Alberta’s privacy commissioner is warning employers that vetting potential employees by using information found online may contravene Alberta’s privacy laws. You can view the very thoughtful and earnest advice provided here.
This is an interesting development but note that, out of the roughly 2 million employees in Alberta (tens of thousands of whom went through a hiring process last year), the privacy commission has one active complaint.
Now it could be that almost no employers google up potential applicants. But my sense is that this is a common practice. More likely, the lack of complaints reflects that potential employees are unlikely to know how their employer vetted them this way or that this may contravene their rights. And, as the vulnerable party in the employment relationship, are unlikely to complain even if they did know these two things.
We see a similar dynamic operating with Alberta’s child labour laws. Enforcement is complaint driven but the potential complainant (the child and the parents) basically don’t know their rights and don’t complaint, thus child labour is rampant (but hidden).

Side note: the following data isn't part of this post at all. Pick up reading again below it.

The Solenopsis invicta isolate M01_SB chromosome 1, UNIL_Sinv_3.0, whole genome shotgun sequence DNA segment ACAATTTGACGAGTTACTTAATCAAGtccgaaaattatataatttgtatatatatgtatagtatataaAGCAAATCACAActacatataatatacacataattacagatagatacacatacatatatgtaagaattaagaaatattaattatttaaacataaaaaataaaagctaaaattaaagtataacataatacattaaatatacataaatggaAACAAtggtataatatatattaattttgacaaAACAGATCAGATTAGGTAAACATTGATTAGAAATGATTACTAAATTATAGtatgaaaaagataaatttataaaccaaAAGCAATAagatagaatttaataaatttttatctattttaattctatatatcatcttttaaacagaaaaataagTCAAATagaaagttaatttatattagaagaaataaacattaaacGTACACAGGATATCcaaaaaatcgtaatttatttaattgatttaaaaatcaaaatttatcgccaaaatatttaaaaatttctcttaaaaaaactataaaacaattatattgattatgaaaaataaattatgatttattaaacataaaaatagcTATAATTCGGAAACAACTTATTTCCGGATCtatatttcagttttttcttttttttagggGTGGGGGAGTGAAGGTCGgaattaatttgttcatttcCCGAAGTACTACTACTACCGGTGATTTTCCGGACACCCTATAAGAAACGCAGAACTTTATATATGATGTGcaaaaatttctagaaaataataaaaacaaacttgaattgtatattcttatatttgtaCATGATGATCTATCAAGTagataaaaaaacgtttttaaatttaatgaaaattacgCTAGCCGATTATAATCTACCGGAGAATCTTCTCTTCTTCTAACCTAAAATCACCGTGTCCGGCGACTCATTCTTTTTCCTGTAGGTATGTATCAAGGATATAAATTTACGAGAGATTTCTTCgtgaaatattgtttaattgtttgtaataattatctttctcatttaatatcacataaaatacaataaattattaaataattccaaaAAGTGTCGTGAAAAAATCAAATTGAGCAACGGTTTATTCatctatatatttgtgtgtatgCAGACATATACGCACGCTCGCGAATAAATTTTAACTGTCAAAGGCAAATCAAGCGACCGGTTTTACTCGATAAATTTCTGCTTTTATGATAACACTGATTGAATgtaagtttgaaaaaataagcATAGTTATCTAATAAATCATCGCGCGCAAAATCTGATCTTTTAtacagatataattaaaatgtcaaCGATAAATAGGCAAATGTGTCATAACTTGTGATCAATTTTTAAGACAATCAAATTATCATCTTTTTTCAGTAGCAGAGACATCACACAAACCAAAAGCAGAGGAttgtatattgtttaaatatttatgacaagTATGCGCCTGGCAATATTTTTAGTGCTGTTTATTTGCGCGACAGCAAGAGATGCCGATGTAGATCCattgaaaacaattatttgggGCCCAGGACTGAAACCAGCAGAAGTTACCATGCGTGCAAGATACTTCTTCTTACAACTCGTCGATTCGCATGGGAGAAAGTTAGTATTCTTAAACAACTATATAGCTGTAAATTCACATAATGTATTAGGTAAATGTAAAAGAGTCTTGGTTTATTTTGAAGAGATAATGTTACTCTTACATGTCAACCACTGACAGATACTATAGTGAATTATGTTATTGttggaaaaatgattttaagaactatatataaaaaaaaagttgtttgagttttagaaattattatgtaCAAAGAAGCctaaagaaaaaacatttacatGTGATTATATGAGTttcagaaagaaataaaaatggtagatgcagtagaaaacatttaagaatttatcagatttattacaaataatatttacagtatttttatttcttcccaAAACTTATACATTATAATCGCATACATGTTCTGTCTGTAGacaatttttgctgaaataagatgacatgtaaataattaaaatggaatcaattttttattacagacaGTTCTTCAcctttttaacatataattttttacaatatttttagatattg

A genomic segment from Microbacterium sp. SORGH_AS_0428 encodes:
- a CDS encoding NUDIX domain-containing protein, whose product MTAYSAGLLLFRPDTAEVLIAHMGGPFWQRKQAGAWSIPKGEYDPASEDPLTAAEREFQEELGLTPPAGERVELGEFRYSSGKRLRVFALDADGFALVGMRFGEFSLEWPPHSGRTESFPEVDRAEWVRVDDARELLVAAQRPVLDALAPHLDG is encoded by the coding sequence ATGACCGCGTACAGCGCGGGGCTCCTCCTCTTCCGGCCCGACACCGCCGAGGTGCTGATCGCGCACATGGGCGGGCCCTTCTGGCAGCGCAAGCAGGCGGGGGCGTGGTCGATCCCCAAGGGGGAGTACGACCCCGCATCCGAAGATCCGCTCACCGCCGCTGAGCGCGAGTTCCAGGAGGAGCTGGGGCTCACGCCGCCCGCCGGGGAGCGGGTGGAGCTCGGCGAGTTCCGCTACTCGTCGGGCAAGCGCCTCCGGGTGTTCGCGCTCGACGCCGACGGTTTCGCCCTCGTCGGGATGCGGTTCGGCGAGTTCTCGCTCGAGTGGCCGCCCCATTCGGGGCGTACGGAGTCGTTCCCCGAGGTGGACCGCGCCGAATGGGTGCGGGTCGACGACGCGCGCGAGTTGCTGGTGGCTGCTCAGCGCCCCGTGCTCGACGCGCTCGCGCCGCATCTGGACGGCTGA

The privacy office has no real capacity to go out and proactively investigate instances of such violation. And they have no capacity to respond to any huge rush of complaints in a timely manner. The upshot is that Alberta employers can break this law with impunity.
This example is part of a broader problem with employment-related law in Alberta. The crux is that the government does not adequately resource (or politically support) effective enforcement of laws that constrain employer behaviour. This creates the veneer of state-protection but the reality is that these rights are hollow ones for workers with little labour market power (which is most of us).
-- Bob Barnetson